I am NOT saying that the concepts in this book are bad. They are backed by research and I was familiar with many of them from prior reading.
I AM saying is that I disliked the presentation. The key messages are helpful but packaged in a way that I did not find conceptually satisfying.
Maybe I'm just picky, or maybe my expectations have been set really high by other works (see my later recommendations).
Let me illustrate what I mean by the packaging being unsatisfying.
This book has a multitude of analogies and references to pop culture (movies and the like) but the narrative often jumps from one analogy to another with wild abandon. I like a powerful analogy that provides a means to understand a new or difficult concept, but the overuse of analogy is troubling because an analogy is not reality, only a pointer to a deeper truth. Too much analogy and I only get a glimpse in the direction of truth, not the truth itself. Analogy can be used to mask fluffy thinking.
The same with concepts. I think there were too many, too close together. As an example, I found myself nodding along to "Thinking, Fast and Slow" because Type I and Type II thinking helps make sense of the world. Even without Kahnemann's prize-winning research, I intuitively sense it to be true. But "Emotional Agility" seems to bombard me with endless lists of important concepts with the effect that I get the sense that the author knows a lot about emotional rigidity, yet can't give me powerful tools or methods to deal with that rigidity and transform it into agility.
In short, the author comes across as a subject matter expert but what's missing is that spark of life that tells me that she is a good personal guide to transformation, not just an expert who knows a lot. There's too much theory and not enough practice, at least in the first four chapters of the book. I couldn't bear to stay with the book beyond that.
Your mileage may vary.
Let me close this review by recommending alternatives. These are books that set the bar really high, and I believe they explore concepts and convey practical methods that are fundamental to emotional agility.
** Big Magic (Elizabeth Gilbert) - When it comes to understanding the emotional difficulties associated with creativity, I think Big Magic is pure magic. Elizabeth Gilbert, of Eat Pray Love fame, has somehow bottled the essence of what it takes to create stuff and keep going beyond the inevitable emotional setbacks that accompany a creative life. Highly recommended for writers and other creative types.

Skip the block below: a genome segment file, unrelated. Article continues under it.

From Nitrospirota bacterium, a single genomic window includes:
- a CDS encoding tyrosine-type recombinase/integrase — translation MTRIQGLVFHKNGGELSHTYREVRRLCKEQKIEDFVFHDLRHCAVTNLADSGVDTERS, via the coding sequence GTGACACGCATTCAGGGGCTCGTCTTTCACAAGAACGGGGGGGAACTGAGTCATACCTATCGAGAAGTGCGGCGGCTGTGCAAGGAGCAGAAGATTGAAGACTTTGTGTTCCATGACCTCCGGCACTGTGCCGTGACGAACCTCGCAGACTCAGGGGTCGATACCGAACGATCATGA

** Nonviolent Communication: A Language of Life (Marshall Rosenberg) - Having tried NVC (Nonviolent Communication) for five years, I now cannot imagine life without it. It has literally transformed the way I approach relationships at home and at work. I have defused arguments at work, vastly improved my marriage, empathized with my children to help them move through difficult times in their lives, and really started to connect with people around me.
** The Courage to be Happy: True Contentment Is In Your Power (Ichiro Kishimi, Fumitake Koga) - A self help book laid out in the form of a dialogue between a young man and a philosopher. The amazing thing about this book is that it turns the somewhat inaccessible theories of 20th century philosopher Alfred Adler, into a fictional work that comes alive and stays with the reader. I marvel at the simplicity of looking at life through the three basic tasks of work, friendship, and love. While being happy is simple, it does indeed take courage.
This book also has amazing tips for parents.
Lastly, woven through it is the heart-warming and thoroughly inspiring story of a great woman, Susan David, growing up in Apartheid, embracing many difficulties, and becoming the author of this book; my favourite book of 2017!
Her message and “help” were scattered all over the place with no proper structure, it was like a jigsaw.
While it was useful having different research pieces back her statements, I felt the book was centred more on research than what the title promised.
The conclusion was the best chapter as it summarised the author’s intention for the book unfortunately, it had no substance.